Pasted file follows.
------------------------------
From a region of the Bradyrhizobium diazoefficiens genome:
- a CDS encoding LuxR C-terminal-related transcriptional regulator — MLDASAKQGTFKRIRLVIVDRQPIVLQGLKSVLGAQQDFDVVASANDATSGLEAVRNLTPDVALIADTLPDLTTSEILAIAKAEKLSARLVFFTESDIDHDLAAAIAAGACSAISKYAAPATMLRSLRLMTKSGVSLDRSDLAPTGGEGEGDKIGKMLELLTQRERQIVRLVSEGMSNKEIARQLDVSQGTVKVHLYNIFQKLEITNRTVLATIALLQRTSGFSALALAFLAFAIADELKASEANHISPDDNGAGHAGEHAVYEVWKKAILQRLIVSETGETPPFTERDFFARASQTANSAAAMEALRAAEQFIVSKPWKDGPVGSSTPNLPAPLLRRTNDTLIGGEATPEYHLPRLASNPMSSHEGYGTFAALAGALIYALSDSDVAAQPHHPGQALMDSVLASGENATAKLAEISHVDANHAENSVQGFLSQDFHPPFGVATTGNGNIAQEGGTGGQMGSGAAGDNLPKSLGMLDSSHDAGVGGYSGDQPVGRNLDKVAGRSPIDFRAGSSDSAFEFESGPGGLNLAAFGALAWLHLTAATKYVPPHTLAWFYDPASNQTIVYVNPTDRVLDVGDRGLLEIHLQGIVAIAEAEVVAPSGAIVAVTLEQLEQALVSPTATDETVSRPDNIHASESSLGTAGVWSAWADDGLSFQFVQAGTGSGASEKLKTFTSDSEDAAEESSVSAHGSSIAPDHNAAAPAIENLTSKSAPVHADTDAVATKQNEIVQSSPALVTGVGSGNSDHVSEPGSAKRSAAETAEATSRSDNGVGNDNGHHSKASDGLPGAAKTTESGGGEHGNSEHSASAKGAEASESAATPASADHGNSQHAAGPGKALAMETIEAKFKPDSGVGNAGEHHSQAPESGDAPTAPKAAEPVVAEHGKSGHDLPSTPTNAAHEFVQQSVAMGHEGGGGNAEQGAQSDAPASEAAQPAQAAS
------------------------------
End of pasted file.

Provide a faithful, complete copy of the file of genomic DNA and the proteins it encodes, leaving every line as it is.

From a region of the Bradyrhizobium diazoefficiens genome:
- a CDS encoding LuxR C-terminal-related transcriptional regulator — MLDASAKQGTFKRIRLVIVDRQPIVLQGLKSVLGAQQDFDVVASANDATSGLEAVRNLTPDVALIADTLPDLTTSEILAIAKAEKLSARLVFFTESDIDHDLAAAIAAGACSAISKYAAPATMLRSLRLMTKSGVSLDRSDLAPTGGEGEGDKIGKMLELLTQRERQIVRLVSEGMSNKEIARQLDVSQGTVKVHLYNIFQKLEITNRTVLATIALLQRTSGFSALALAFLAFAIADELKASEANHISPDDNGAGHAGEHAVYEVWKKAILQRLIVSETGETPPFTERDFFARASQTANSAAAMEALRAAEQFIVSKPWKDGPVGSSTPNLPAPLLRRTNDTLIGGEATPEYHLPRLASNPMSSHEGYGTFAALAGALIYALSDSDVAAQPHHPGQALMDSVLASGENATAKLAEISHVDANHAENSVQGFLSQDFHPPFGVATTGNGNIAQEGGTGGQMGSGAAGDNLPKSLGMLDSSHDAGVGGYSGDQPVGRNLDKVAGRSPIDFRAGSSDSAFEFESGPGGLNLAAFGALAWLHLTAATKYVPPHTLAWFYDPASNQTIVYVNPTDRVLDVGDRGLLEIHLQGIVAIAEAEVVAPSGAIVAVTLEQLEQALVSPTATDETVSRPDNIHASESSLGTAGVWSAWADDGLSFQFVQAGTGSGASEKLKTFTSDSEDAAEESSVSAHGSSIAPDHNAAAPAIENLTSKSAPVHADTDAVATKQNEIVQSSPALVTGVGSGNSDHVSEPGSAKRSAAETAEATSRSDNGVGNDNGHHSKASDGLPGAAKTTESGGGEHGNSEHSASAKGAEASESAATPASADHGNSQHAAGPGKALAMETIEAKFKPDSGVGNAGEHHSQAPESGDAPTAPKAAEPVVAEHGKSGHDLPSTPTNAAHEFVQQSVAMGHEGGGGNAEQGAQSDAPASEAAQPAQAAS